Helmut Schwab’s Essential Writings: A Journey through Time aims to distill the author’s previous essays on topics as diverse as the origin of the universe, human evolution, consciousness, and the search for spiritual meaning. The subtitle, “A modern ‘De Rerum Natura’” is a reference to Lucretius’s work of the same name, which spanned topics within the sciences as well as speculations about mind and soul.
Essential Writings emulates Lucretius’s approach from a time when science and religion were seen as simply branches of philosophy. The project is broad, aiming to explain many of the mysteries of existence and the human condition from the dawn of time into the future, and Schwab is skilled at synthesizing neuroscience, biochemistry, psychology, and philosophy of mind in a way that is accessible to a wider audience. Particularly notable is his economical explanation of the debate on free will.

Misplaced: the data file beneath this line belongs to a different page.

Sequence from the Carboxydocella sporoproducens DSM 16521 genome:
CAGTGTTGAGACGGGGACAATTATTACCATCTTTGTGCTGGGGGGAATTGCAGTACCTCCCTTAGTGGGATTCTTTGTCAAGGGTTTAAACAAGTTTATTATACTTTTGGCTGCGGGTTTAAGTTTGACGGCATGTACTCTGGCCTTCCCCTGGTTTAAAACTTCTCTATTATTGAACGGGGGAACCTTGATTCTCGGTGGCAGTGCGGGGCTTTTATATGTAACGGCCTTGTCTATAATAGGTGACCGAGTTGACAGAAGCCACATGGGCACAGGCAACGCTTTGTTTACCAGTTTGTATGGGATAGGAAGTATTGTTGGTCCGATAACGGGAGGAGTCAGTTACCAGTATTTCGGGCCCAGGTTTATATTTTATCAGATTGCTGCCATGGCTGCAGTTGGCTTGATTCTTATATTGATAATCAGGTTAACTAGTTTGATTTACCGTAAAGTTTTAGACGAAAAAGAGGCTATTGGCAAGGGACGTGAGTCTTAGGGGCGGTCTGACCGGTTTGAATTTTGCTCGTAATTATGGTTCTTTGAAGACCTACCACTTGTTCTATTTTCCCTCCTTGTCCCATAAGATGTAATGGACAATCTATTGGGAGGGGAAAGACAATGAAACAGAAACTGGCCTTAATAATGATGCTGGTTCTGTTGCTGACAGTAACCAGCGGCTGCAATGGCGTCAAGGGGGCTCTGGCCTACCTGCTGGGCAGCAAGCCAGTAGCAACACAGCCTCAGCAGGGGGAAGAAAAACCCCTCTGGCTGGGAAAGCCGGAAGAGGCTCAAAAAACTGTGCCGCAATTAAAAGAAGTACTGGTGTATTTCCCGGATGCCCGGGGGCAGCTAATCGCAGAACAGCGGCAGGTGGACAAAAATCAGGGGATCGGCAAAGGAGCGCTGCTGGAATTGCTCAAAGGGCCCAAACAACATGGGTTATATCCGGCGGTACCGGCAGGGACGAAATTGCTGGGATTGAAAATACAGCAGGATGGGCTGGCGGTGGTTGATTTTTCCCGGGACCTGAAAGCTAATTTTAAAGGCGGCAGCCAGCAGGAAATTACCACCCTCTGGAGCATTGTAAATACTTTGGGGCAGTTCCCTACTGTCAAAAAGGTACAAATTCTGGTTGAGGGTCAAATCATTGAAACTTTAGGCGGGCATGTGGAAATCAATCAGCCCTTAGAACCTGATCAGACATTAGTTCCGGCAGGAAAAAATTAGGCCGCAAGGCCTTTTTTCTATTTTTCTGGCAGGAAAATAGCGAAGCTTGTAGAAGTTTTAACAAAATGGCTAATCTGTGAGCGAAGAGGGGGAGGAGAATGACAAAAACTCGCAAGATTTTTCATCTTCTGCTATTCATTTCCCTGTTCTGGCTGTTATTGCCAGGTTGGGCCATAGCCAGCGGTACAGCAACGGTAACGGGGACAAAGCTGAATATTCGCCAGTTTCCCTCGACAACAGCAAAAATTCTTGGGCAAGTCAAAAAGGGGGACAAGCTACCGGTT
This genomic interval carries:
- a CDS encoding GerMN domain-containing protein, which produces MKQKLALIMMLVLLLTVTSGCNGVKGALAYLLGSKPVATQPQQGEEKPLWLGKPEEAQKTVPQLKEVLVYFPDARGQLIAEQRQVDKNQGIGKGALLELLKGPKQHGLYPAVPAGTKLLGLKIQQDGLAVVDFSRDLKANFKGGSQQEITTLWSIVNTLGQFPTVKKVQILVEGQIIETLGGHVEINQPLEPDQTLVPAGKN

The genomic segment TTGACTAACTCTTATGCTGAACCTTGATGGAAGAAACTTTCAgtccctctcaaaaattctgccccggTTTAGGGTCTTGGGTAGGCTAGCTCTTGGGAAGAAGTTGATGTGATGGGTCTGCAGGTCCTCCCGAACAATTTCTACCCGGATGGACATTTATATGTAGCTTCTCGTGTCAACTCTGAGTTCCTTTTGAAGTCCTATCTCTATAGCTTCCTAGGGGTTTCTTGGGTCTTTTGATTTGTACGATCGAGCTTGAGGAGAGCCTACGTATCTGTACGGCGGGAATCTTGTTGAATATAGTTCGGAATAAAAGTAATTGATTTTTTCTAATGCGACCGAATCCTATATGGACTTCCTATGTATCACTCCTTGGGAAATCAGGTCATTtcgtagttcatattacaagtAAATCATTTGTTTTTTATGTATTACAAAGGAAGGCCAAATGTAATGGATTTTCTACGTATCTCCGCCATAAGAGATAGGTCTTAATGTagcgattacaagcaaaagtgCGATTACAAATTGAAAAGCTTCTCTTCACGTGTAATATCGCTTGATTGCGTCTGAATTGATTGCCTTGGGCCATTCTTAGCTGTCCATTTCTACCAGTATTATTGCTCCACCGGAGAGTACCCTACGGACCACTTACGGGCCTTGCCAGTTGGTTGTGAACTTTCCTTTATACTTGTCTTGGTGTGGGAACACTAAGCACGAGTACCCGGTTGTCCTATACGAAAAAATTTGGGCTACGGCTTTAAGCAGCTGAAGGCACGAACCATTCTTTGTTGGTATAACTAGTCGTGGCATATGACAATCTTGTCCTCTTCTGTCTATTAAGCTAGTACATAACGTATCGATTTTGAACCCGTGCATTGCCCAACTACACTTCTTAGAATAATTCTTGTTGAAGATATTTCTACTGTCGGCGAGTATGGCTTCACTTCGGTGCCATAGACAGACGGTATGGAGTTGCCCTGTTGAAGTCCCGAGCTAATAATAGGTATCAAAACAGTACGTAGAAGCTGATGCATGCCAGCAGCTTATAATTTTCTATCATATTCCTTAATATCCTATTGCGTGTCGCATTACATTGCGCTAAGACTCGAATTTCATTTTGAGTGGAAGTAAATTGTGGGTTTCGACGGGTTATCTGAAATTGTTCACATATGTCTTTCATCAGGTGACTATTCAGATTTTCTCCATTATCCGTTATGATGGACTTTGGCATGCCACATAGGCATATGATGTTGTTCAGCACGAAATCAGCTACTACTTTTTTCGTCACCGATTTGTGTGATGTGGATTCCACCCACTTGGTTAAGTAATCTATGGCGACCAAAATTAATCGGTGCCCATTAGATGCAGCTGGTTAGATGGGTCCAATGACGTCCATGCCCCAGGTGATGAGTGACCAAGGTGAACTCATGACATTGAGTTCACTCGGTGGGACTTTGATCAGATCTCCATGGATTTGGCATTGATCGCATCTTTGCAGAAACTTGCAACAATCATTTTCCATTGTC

Schwab’s treatment of politics and religion is nuanced and complex. He shares compelling arguments for agnosticism, if not atheism, but he finds relevant guidance in the moral teachings of religious traditions. His morality is grounded in virtues of personal fulfillment, service to others, and aesthetic appreciation. Readers may object to his implication that violence is endemic to (but certainly not exclusive to) Islam, yet he also demonstrates empathy for the plight of Palestinians.
Essential Writings is a niche book, with primary appeal for academics in philosophy or similar fields. It is overly ambitious in seeking to describe and justify a worldview about so much of our existence in so short a format, and the passages are too brief to be as effective as they could be. (Note: Schwab’s longer essays are available on his website.) In addition, it occasionally feels as if the author added threads of thought, ad hoc, to unrelated topics.
Despite such drawbacks, this project has commendable moments of real success grappling with complicated ideas that will interest its specific audience.
Also available in hardcover and ebook.